Jupiter, Mars and Venus will appear close to each other in the morning sky on Monday, forming a planetary triangle in the night sky.
If you’re a space nerd, you won’t want to miss this. Later this week, Jupiter, Mars, and Venus will all be visible in the same frame of view in the early morning sky, converging for a pre-Halloween spectacle. According to a report from Mashable, the three planets will be visible starting Monday this week.
Jupiter and Venus will appear close to each other in the morning sky on Monday, and Mars will not be far behind. The three planets will seem to get closer throughout the course of the week, forming a tiny triangle in the sky early on Wednesday morning.
The best part about the event? You won’t need any telescopes or binoculars to catch a glimpse of the action. The planetary conjunction, as astronomers call it, will be one of the brightest in recent memory. Venus and Jupiter are some of the brightest lights in the night sky, and Mars can produce a stunning display itself. Depending on visibility in your area, you could trace the travels of the three planets over the course of a whole week.
Venus will appear just over one degree from Jupiter in the night sky, creating an extremely close line. Holding your finger up to the sky at arm’s length constitutes roughly one degree.
Binoculars, while not necessary, can certainly help. NASA reports that a standard pair of binoculars allows people to see about 6 or 7 degrees of a given section of the sky. Viewers that use binoculars will also be able to see four of Jupiter’s moons, Io, Ganymede, Europa, and Castillo. You might need a tripod or a flat surface to be able to pick them out accurately, NASA says. The moons will appear in a different configuration each morning.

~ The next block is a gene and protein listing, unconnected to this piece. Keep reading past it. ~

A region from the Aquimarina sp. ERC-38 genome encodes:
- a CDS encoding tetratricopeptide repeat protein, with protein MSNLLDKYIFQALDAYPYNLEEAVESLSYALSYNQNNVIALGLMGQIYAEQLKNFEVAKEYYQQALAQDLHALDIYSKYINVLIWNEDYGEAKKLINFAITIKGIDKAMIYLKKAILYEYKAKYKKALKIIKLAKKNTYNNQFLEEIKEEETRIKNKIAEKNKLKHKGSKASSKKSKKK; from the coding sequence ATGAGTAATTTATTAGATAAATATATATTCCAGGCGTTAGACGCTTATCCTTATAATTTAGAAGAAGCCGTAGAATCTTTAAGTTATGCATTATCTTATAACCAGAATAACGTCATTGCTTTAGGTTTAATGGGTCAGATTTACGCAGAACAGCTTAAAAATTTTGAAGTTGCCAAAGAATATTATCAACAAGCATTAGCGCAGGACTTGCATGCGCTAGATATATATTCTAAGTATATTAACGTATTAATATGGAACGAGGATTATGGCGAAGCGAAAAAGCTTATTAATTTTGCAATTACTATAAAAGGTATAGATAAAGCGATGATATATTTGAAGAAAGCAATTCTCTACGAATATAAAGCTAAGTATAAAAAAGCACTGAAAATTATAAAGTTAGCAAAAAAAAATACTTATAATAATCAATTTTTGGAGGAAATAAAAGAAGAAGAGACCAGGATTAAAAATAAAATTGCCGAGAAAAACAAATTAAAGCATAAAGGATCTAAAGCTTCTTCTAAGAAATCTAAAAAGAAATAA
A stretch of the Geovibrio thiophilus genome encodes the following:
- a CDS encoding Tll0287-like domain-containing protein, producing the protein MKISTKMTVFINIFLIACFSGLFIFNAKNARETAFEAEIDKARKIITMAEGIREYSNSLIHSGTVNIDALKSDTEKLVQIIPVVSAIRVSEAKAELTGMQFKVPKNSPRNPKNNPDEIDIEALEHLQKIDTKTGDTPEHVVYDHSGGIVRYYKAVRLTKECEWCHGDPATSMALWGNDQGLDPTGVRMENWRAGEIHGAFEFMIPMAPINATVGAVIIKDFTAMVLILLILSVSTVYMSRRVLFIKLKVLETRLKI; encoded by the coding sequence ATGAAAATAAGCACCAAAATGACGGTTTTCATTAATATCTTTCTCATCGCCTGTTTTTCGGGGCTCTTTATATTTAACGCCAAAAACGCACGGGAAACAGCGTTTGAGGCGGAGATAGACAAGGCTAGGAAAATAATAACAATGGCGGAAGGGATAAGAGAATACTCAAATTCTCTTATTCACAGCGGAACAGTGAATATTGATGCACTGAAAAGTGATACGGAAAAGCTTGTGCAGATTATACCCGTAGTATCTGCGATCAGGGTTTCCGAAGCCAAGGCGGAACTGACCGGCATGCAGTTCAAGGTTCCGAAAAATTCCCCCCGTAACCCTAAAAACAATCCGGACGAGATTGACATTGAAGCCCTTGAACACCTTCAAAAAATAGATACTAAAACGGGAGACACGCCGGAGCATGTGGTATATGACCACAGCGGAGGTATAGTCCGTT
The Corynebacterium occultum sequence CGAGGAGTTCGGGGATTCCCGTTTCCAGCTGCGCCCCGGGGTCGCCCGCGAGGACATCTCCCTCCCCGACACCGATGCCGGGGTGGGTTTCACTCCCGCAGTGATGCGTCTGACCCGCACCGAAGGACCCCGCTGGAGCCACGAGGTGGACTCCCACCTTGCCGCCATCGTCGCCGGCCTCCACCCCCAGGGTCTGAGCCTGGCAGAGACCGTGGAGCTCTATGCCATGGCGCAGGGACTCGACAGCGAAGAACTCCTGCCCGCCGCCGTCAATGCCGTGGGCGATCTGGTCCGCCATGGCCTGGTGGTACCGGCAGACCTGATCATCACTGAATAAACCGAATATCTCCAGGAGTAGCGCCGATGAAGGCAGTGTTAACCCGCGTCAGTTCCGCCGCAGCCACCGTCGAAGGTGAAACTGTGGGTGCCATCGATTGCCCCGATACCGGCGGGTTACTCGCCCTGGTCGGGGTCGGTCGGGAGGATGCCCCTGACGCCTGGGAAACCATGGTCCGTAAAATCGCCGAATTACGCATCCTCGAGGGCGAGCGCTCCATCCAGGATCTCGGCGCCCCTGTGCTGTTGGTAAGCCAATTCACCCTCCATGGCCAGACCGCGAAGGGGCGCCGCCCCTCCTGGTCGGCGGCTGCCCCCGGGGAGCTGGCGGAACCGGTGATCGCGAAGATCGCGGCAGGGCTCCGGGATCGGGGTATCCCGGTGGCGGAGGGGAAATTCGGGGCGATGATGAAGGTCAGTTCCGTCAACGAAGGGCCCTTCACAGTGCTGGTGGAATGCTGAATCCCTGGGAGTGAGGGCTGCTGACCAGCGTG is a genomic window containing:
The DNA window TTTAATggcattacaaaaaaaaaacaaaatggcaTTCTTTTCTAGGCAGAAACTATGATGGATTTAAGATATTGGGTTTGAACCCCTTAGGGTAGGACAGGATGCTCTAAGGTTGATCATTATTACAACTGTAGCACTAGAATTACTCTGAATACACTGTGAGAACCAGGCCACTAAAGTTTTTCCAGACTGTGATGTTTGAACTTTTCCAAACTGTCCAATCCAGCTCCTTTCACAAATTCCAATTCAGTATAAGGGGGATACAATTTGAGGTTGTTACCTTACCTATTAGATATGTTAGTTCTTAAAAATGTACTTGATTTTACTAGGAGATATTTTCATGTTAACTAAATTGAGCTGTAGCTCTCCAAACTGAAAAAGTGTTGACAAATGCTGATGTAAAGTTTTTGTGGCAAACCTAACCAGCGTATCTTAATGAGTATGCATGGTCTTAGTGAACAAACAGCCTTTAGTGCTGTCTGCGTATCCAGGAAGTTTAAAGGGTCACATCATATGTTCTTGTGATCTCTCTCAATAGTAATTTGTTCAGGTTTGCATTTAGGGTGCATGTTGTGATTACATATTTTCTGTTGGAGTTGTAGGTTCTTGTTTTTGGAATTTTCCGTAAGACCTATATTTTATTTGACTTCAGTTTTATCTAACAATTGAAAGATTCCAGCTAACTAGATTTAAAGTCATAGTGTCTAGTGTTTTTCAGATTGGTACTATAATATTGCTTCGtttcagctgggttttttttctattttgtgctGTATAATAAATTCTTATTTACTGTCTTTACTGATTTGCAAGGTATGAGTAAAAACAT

Venus will be the star of the planetary conjunction event, however, as it is the brightest of the three planets. While Jupiter is much bigger than Venus, its proximity to Earth (Venus is our closest neighbor in the solar system) means that more of its light reaches our surface.
Mars will be the dimmest component of the planetary conjunction event, but it will be easy to pick out – it has a slight red tinge. While these three planets are all millions of miles apart, their convergence is just the effect of our vantage point here on Earth. Each of the planets follows its own orbital, or circular path around the sun at the center of the solar system. This week, Venus, Mars and Jupiter will simply be passing by each other on their long journey around the sun.
Thankfully, this won’t be your only chance to see the three planets in the sky together again. They will be visible and even more closely packed together later next month during the crescent moon, and on November 6, Jupiter will move directly above Mars and Venus.
Saturn will also make an appearance right after sunset throughout the month, and Mercury will be visible above the horizon right before dawn. Stargazers will also have the opportunity to check out the Leonid meteor shower in the middle of November.
The fall is full of great stargazing opportunities, so bundle up, fill your thermos, and get outside!